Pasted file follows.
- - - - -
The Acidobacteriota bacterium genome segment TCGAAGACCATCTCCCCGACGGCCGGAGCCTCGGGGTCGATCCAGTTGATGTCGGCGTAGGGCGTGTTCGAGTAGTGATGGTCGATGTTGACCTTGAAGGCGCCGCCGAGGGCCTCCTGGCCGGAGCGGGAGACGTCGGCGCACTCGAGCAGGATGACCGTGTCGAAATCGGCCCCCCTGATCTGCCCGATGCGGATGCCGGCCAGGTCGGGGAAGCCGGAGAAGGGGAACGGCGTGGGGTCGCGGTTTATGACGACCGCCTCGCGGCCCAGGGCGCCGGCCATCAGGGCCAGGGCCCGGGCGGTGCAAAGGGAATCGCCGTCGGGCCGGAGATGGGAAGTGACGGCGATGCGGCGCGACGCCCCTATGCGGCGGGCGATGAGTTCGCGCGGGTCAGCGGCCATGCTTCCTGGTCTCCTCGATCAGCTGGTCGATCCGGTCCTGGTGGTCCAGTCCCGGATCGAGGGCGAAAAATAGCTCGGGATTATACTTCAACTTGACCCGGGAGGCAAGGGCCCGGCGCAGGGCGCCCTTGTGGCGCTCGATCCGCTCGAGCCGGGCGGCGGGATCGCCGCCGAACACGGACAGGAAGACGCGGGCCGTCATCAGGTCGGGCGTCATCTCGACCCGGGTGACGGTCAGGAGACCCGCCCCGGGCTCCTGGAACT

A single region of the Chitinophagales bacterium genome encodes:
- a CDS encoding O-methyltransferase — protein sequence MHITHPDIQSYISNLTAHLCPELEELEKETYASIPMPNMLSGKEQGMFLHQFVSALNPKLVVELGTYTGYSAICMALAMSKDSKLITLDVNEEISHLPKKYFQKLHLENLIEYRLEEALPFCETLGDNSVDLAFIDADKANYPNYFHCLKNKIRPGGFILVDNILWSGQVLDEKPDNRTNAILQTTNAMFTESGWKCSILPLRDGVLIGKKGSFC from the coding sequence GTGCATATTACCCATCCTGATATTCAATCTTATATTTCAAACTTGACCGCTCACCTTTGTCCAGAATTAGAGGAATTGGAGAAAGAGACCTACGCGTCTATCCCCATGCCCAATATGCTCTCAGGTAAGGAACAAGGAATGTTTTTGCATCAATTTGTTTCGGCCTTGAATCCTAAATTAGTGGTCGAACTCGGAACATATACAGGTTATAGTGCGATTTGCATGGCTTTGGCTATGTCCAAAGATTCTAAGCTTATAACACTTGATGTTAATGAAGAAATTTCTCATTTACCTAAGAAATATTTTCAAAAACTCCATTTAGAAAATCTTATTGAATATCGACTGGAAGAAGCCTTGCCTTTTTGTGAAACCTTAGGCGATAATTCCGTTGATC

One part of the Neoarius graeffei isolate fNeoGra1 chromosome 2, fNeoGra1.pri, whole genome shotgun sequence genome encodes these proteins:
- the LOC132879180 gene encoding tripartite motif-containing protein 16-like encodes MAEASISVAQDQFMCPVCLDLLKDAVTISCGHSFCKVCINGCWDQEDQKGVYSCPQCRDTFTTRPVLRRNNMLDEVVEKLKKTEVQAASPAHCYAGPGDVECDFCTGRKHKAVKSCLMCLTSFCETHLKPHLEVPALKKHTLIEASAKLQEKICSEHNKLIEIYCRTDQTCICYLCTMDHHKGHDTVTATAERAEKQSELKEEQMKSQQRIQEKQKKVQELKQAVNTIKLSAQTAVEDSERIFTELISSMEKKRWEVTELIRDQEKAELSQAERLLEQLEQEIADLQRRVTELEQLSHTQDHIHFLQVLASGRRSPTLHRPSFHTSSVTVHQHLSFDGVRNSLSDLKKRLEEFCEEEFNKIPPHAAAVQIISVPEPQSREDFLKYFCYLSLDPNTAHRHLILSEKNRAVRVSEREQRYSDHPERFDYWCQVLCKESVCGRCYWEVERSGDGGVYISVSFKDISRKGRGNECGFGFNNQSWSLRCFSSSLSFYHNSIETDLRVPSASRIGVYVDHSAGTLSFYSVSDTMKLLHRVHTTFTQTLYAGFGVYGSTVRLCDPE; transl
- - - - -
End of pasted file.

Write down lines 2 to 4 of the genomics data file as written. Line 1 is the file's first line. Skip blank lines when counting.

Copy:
A single region of the Chitinophagales bacterium genome encodes:
- a CDS encoding O-methyltransferase — protein sequence MHITHPDIQSYISNLTAHLCPELEELEKETYASIPMPNMLSGKEQGMFLHQFVSALNPKLVVELGTYTGYSAICMALAMSKDSKLITLDVNEEISHLPKKYFQKLHLENLIEYRLEEALPFCETLGDNSVDLAFIDADKANYPNYFHCLKNKIRPGGFILVDNILWSGQVLDEKPDNRTNAILQTTNAMFTESGWKCSILPLRDGVLIGKKGSFC from the coding sequence GTGCATATTACCCATCCTGATATTCAATCTTATATTTCAAACTTGACCGCTCACCTTTGTCCAGAATTAGAGGAATTGGAGAAAGAGACCTACGCGTCTATCCCCATGCCCAATATGCTCTCAGGTAAGGAACAAGGAATGTTTTTGCATCAATTTGTTTCGGCCTTGAATCCTAAATTAGTGGTCGAACTCGGAACATATACAGGTTATAGTGCGATTTGCATGGCTTTGGCTATGTCCAAAGATTCTAAGCTTATAACACTTGATGTTAATGAAGAAATTTCTCATTTACCTAAGAAATATTTTCAAAAACTCCATTTAGAAAATCTTATTGAATATCGACTGGAAGAAGCCTTGCCTTTTTGTGAAACCTTAGGCGATAATTCCGTTGATC

One part of the Neoarius graeffei isolate fNeoGra1 chromosome 2, fNeoGra1.pri, whole genome shotgun sequence genome encodes these proteins: